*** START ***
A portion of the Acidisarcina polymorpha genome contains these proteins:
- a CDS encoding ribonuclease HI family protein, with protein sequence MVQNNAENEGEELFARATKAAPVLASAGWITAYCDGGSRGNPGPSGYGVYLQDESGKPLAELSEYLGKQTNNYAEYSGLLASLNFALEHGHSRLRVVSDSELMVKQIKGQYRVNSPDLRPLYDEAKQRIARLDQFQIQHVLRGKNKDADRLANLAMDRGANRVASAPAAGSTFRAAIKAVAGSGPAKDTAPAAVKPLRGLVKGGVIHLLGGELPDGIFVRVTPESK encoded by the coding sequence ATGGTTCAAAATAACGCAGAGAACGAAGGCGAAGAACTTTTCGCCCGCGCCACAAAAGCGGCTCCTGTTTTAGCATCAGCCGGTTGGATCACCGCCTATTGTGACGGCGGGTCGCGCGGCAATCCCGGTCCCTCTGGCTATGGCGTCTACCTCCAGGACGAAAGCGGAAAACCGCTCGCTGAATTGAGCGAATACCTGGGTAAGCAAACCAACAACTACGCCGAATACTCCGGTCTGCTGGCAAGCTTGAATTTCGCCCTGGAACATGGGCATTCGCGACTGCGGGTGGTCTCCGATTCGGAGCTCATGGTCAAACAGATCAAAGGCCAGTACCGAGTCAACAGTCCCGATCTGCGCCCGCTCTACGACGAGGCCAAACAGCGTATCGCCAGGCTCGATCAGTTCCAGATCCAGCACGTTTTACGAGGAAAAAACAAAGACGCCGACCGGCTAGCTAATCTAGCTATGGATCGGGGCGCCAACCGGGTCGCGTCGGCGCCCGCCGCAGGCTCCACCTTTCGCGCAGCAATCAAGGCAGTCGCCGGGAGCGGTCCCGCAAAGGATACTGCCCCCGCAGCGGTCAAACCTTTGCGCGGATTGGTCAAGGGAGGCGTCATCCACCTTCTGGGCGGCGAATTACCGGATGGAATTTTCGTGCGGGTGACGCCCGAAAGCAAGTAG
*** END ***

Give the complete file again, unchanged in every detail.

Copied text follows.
A portion of the Acidisarcina polymorpha genome contains these proteins:
- a CDS encoding ribonuclease HI family protein, with protein sequence MVQNNAENEGEELFARATKAAPVLASAGWITAYCDGGSRGNPGPSGYGVYLQDESGKPLAELSEYLGKQTNNYAEYSGLLASLNFALEHGHSRLRVVSDSELMVKQIKGQYRVNSPDLRPLYDEAKQRIARLDQFQIQHVLRGKNKDADRLANLAMDRGANRVASAPAAGSTFRAAIKAVAGSGPAKDTAPAAVKPLRGLVKGGVIHLLGGELPDGIFVRVTPESK encoded by the coding sequence ATGGTTCAAAATAACGCAGAGAACGAAGGCGAAGAACTTTTCGCCCGCGCCACAAAAGCGGCTCCTGTTTTAGCATCAGCCGGTTGGATCACCGCCTATTGTGACGGCGGGTCGCGCGGCAATCCCGGTCCCTCTGGCTATGGCGTCTACCTCCAGGACGAAAGCGGAAAACCGCTCGCTGAATTGAGCGAATACCTGGGTAAGCAAACCAACAACTACGCCGAATACTCCGGTCTGCTGGCAAGCTTGAATTTCGCCCTGGAACATGGGCATTCGCGACTGCGGGTGGTCTCCGATTCGGAGCTCATGGTCAAACAGATCAAAGGCCAGTACCGAGTCAACAGTCCCGATCTGCGCCCGCTCTACGACGAGGCCAAACAGCGTATCGCCAGGCTCGATCAGTTCCAGATCCAGCACGTTTTACGAGGAAAAAACAAAGACGCCGACCGGCTAGCTAATCTAGCTATGGATCGGGGCGCCAACCGGGTCGCGTCGGCGCCCGCCGCAGGCTCCACCTTTCGCGCAGCAATCAAGGCAGTCGCCGGGAGCGGTCCCGCAAAGGATACTGCCCCCGCAGCGGTCAAACCTTTGCGCGGATTGGTCAAGGGAGGCGTCATCCACCTTCTGGGCGGCGAATTACCGGATGGAATTTTCGTGCGGGTGACGCCCGAAAGCAAGTAG